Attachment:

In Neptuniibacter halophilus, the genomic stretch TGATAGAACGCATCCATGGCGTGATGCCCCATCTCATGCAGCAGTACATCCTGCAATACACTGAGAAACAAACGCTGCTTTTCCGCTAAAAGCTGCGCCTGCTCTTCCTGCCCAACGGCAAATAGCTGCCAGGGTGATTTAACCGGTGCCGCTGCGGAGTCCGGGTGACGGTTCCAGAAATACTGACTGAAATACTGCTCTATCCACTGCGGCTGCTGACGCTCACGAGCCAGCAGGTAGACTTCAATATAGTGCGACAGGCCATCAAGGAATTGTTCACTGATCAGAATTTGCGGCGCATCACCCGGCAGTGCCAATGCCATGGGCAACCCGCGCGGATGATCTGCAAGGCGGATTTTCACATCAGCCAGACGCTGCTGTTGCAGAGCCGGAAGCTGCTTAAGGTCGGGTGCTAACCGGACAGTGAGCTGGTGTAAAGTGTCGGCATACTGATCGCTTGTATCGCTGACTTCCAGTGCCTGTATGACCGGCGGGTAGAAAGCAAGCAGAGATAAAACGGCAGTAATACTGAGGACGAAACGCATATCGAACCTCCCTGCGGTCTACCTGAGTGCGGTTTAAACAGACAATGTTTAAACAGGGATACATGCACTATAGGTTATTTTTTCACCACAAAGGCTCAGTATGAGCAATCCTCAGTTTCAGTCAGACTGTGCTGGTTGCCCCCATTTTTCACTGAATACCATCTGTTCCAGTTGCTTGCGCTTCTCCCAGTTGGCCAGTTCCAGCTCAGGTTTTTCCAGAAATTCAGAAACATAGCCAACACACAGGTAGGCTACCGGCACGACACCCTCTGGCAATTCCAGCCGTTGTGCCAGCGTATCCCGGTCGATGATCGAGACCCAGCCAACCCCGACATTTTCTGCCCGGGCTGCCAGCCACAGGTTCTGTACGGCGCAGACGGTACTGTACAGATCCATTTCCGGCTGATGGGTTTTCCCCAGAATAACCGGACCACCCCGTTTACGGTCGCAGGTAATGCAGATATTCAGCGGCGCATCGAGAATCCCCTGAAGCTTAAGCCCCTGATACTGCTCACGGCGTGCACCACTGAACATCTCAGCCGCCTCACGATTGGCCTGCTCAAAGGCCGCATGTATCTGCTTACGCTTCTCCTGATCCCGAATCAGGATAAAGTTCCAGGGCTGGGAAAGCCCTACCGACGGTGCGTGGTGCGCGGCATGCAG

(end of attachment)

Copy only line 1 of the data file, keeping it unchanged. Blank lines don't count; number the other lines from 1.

In Neptuniibacter halophilus, the genomic stretch TGATAGAACGCATCCATGGCGTGATGCCCCATCTCATGCAGCAGTACATCCTGCAATACACTGAGAAACAAACGCTGCTTTTCCGCTAAAAGCTGCGCCTGCTCTTCCTGCCCAACGGCAAATAGCTGCCAGGGTGATTTAACCGGTGCCGCTGCGGAGTCCGGGTGACGGTTCCAGAAATACTGACTGAAATACTGCTCTATCCACTGCGGCTGCTGACGCTCACGAGCCAGCAGGTAGACTTCAATATAGTGCGACAGGCCATCAAGGAATTGTTCACTGATCAGAATTTGCGGCGCATCACCCGGCAGTGCCAATGCCATGGGCAACCCGCGCGGATGATCTGCAAGGCGGATTTTCACATCAGCCAGACGCTGCTGTTGCAGAGCCGGAAGCTGCTTAAGGTCGGGTGCTAACCGGACAGTGAGCTGGTGTAAAGTGTCGGCATACTGATCGCTTGTATCGCTGACTTCCAGTGCCTGTATGACCGGCGGGTAGAAAGCAAGCAGAGATAAAACGGCAGTAATACTGAGGACGAAACGCATATCGAACCTCCCTGCGGTCTACCTGAGTGCGGTTTAAACAGACAATGTTTAAACAGGGATACATGCACTATAGGTTATTTTTTCACCACAAAGGCTCAGTATGAGCAATCCTCAGTTTCAGTCAGACTGTGCTGGTTGCCCCCATTTTTCACTGAATACCATCTGTTCCAGTTGCTTGCGCTTCTCCCAGTTGGCCAGTTCCAGCTCAGGTTTTTCCAGAAATTCAGAAACATAGCCAACACACAGGTAGGCTACCGGCACGACACCCTCTGGCAATTCCAGCCGTTGTGCCAGCGTATCCCGGTCGATGATCGAGACCCAGCCAACCCCGACATTTTCTGCCCGGGCTGCCAGCCACAGGTTCTGTACGGCGCAGACGGTACTGTACAGATCCATTTCCGGCTGATGGGTTTTCCCCAGAATAACCGGACCACCCCGTTTACGGTCGCAGGTAATGCAGATATTCAGCGGCGCATCGAGAATCCCCTGAAGCTTAAGCCCCTGATACTGCTCACGGCGTGCACCACTGAACATCTCAGCCGCCTCACGATTGGCCTGCTCAAAGGCCGCATGTATCTGCTTACGCTTCTCCTGATCCCGAATCAGGATAAAGTTCCAGGGCTGGGAAAGCCCTACCGACGGTGCGTGGTGCGCGGCATGCAG